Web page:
WOMAN: Rashema Melson!


    APRIL BROWN: That grit and determination was on display last June, as the 18-year-old gave her valedictorian speech at Anacostia High, a school that sits in one of the poorest sections of Washington.

    RASHEMA MELSON: Life is not fair, but despite that harsh reality, you must keep striving for success.

    APRIL BROWN: Rashema began taking classes at Georgetown this summer after receiving a full scholarship to the nation’s oldest Catholic university. She moved out of the homeless shelter and into student housing.

    The homeless shelter where Rashema lived during the last few years of high school is only a few miles away from Georgetown, but the atmosphere could hardly be more different. That’s why she spent five weeks of her vacation here in a program designed to help ease the transition.

    DENNIS WILLIAMS, Georgetown University: Schools like Georgetown, elite schools, sometimes, we need to remind ourselves that terrific students can be found anywhere, and to give ourselves the mechanism, the means to find them, bring them in and make sure that they are OK. And that’s what this program does.

    APRIL BROWN: Dennis Williams, the associate dean of students at Georgetown, runs the summer bridge program that Rashema took part in. Known as Community Scholars, the program offers students tools to help them make it all the way to graduation.

    These types of programs have become relatively common in universities across the country, particularly for students like Rashema, first-generation college-goers. Rashema has thus far been adjusting well academically. But Williams warns it can take a bit longer to adjust to some things outside the classroom.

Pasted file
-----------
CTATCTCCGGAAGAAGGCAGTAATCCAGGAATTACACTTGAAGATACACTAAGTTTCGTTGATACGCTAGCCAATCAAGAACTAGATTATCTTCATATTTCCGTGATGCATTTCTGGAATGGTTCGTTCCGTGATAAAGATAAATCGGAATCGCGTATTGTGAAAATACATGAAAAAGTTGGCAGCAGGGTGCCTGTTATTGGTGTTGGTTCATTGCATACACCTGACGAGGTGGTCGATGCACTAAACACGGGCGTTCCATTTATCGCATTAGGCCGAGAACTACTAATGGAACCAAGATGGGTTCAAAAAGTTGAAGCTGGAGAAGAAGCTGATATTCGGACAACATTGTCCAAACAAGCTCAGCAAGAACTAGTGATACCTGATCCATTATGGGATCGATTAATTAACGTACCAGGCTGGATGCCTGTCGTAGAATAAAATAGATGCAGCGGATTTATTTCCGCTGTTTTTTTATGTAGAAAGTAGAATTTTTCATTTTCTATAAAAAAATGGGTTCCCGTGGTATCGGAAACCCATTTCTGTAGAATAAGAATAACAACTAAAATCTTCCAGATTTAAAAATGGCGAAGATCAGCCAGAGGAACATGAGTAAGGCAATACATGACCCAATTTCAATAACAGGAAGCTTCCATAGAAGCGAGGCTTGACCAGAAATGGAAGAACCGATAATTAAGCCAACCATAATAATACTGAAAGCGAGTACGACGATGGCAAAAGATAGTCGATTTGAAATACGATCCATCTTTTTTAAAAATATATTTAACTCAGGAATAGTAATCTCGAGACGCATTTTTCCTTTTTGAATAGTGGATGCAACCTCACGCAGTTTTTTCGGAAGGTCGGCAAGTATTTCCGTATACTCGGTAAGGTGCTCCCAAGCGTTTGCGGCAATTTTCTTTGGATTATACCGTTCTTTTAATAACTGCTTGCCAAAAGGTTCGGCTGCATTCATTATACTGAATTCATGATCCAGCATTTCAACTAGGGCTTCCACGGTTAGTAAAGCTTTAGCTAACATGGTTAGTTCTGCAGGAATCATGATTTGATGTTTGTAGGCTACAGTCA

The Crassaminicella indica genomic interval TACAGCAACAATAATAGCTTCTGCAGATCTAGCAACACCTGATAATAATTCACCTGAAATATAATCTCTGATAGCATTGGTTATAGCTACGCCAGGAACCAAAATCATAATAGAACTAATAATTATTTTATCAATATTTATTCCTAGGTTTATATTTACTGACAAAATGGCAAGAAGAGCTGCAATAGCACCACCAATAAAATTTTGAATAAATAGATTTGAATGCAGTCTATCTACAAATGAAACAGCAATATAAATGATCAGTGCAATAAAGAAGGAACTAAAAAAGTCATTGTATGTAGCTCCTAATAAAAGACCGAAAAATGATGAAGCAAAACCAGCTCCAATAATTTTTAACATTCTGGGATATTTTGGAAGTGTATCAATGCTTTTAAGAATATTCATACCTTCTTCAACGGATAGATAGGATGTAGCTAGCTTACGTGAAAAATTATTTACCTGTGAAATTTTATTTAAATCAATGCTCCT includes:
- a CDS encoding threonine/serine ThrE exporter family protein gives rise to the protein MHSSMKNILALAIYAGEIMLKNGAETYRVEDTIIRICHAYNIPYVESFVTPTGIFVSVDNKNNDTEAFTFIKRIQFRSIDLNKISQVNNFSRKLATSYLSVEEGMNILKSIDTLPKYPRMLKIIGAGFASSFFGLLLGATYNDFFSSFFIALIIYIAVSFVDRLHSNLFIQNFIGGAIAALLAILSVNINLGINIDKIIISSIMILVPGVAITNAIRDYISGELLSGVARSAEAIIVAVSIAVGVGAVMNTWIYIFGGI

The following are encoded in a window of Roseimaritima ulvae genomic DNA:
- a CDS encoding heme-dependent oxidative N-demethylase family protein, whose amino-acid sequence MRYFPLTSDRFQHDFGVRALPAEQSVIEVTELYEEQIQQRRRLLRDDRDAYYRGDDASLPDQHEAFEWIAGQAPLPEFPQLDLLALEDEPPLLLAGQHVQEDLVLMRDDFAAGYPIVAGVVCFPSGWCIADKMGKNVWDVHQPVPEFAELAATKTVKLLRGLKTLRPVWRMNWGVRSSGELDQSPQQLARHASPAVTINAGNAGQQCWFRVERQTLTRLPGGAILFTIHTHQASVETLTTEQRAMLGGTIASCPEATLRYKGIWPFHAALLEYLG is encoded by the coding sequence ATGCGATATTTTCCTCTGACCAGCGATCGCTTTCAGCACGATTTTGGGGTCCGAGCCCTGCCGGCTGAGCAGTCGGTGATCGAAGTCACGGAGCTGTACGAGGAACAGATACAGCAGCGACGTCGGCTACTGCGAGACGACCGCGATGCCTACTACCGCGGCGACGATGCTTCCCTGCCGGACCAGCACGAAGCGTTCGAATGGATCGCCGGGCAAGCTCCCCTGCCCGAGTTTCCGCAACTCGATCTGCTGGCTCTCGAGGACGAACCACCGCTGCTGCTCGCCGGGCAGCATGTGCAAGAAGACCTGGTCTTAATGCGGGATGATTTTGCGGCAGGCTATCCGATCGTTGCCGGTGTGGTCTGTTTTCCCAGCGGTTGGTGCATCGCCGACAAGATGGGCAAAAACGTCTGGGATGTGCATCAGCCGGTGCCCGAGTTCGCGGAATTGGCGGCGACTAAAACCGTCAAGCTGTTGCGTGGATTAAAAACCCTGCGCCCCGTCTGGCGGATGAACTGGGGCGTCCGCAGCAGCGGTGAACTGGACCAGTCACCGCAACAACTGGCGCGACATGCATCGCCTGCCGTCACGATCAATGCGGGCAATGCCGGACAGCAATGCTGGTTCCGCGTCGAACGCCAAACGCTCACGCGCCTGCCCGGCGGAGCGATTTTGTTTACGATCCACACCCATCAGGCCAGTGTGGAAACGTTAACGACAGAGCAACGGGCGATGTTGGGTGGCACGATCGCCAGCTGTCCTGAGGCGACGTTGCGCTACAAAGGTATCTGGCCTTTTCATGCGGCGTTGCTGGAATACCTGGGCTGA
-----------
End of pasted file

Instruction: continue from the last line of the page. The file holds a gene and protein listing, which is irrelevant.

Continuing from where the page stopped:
DENNIS WILLIAMS: What’s unusual in Rashema’s case is that she is local, and so that she is from a part of the city that most Georgetown students know very little about, and that the part of the city where her high school is, most of the people in that neighborhood know very little bit about Georgetown. So it really is two separate worlds within the same — within the same city.

    APRIL BROWN: Rashema is taking the transition in stride, but is skeptical of one label that many have already given her: role model.

    RASHEMA MELSON: When people say I’m a role model, I tend to — I don’t mind. I don’t mind. I just don’t want anyone to put pressure on me, like, you have to be this way because people are watching you.

    People are always going to watch me, but I’m always going to be myself, because if I’m not myself, you know, then who am I?

    APRIL BROWN: Despite the fact her story has spread across the nation, Rashema says she hasn’t been paying much attention to the media coverage.

    RASHEMA MELSON: What is funny is, I don’t even know where these articles are.

    APRIL BROWN: For now, Rashema is focused on becoming a forensic pathologist and moving her family out of the shelter for good.

    RASHEMA MELSON: I still see that picture in my head of me having my own house, and having my degrees on the wall, having a job to go to from 9:00 to 5:00, having a consistent paycheck, paying my own bills, and just being — being the woman that I always — I always wanted to be.

    APRIL BROWN: Rashema says she has also started a scholarship foundation that she hopes will one day help students like her.


    This story and PBS NewsHour education coverage is part of American Graduate: Let’s Make it Happen, a public media initiative made possible by the Corporation for Public Broadcasting.

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    GWEN IFILL: Next: GamerGate. It’s a story about sexism in the world of video gaming, with all the elements of a Hollywood script, romance gone bad, alleged corruption and, ultimately, death threats against women who speak out.

    Hari Sreenivasan has the story.

    A warning:  Some of the images may be disturbing to some viewers.